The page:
My research is aimed at the challenge of meeting the growing energy needs of society and replacing fossil fuels with clean energy sources. The first thrust of my research focuses on creating materials that will be the building blocks of economical, large-scale, clean energy technologies of the future. The key to creating effective energy conversion materials is controlling the flow of energy, electricity and matter at the nanoscale by careful design of the shape, size and composition of materials at the same scale. I am primarily interested in developing new materials for cheap yet efficient solar cells that either generate electricity or directly generate chemical fuels. The second thrust of my research is to create methods to synthesize these materials rapidly, cheaply and at large scales that match the scale of our energy problem. We explore a large range of synthesis methods for nanostructured thin films including vapor and solution deposition, and flame synthesis. Students in my lab can expect to work on highly interdisciplinary projects at the intersection of materials science, solid state physics, and thermal sciences. I look forward to exploring these interesting topics with my students and encouraging them to apply their creativity to solving some of our most difficult problems!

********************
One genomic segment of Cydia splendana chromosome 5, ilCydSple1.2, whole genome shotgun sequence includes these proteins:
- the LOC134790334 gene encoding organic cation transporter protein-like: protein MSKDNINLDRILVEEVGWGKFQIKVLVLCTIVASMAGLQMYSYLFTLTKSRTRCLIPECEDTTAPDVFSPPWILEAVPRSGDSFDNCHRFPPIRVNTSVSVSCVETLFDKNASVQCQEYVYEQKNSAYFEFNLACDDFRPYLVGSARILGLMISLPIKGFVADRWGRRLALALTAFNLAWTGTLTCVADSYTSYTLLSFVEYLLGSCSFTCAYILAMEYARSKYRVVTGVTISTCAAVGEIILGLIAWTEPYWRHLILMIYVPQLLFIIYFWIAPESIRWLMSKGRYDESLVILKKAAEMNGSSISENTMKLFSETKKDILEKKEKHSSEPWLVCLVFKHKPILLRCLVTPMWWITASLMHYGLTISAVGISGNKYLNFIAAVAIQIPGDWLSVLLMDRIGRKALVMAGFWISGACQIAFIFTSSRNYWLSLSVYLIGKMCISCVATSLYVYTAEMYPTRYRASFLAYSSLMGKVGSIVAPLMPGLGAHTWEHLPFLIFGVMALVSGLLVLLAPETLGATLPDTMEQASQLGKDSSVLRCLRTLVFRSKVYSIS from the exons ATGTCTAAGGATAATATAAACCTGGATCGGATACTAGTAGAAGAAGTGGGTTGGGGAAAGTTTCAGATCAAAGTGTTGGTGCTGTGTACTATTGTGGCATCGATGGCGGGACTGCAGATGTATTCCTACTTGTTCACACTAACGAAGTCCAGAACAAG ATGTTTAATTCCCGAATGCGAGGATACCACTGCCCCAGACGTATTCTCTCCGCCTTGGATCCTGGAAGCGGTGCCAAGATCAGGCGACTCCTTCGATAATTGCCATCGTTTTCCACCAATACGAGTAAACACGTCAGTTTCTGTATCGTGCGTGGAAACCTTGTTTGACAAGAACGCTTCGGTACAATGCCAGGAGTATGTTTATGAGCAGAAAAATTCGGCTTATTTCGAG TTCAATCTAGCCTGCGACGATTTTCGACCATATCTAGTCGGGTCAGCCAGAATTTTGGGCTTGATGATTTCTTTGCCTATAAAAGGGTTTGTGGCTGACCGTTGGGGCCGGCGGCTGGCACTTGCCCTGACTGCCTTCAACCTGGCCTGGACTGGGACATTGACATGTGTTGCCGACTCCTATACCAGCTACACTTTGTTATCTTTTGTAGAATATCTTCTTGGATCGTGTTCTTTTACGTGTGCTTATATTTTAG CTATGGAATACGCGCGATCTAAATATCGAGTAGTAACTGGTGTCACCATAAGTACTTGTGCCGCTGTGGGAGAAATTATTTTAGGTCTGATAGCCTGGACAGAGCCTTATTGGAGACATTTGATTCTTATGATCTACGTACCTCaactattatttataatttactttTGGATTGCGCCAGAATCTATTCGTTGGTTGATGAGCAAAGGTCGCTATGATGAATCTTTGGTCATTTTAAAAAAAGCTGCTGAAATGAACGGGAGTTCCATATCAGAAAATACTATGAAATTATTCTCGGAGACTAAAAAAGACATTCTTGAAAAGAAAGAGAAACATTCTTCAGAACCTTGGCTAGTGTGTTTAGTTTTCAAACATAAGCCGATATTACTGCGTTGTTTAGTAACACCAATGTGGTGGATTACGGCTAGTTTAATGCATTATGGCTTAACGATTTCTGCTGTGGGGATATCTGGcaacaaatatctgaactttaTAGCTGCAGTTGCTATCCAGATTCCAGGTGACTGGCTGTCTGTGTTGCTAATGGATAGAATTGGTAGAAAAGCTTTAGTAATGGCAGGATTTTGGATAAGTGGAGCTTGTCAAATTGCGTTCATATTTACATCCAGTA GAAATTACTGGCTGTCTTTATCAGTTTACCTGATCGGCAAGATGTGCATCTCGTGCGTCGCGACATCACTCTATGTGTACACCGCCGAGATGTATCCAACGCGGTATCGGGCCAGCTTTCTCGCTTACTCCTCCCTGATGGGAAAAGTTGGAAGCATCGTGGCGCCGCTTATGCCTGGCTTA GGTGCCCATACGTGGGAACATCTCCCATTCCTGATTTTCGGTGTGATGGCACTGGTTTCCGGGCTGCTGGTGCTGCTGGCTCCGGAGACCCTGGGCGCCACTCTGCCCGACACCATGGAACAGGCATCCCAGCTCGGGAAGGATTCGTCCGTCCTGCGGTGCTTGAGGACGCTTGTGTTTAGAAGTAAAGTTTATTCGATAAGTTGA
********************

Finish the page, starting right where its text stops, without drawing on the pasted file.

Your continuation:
Professional Highlights & Honors
The Worcester Business Journal reported on WPI receiving $3 million from the National Science Foundation to study human-robot interaction in the workplace. Eight WPI researchers are involved: Cagdas Onal (principal investigator), Yunus Telliel, Jeanine Skorinko, Winston Soboyejo, Jing Xiao, Pratap Rao, Soussan Djamasbi and Jane Li.
The Worcester Business Journal reported on WPI and the University of Massachusetts Lowell partnering to award more than $111,000 in seed funding to six different teams, focusing on work ranging from human-robot collaboration to cancer detection and rehabilitation for stroke patients.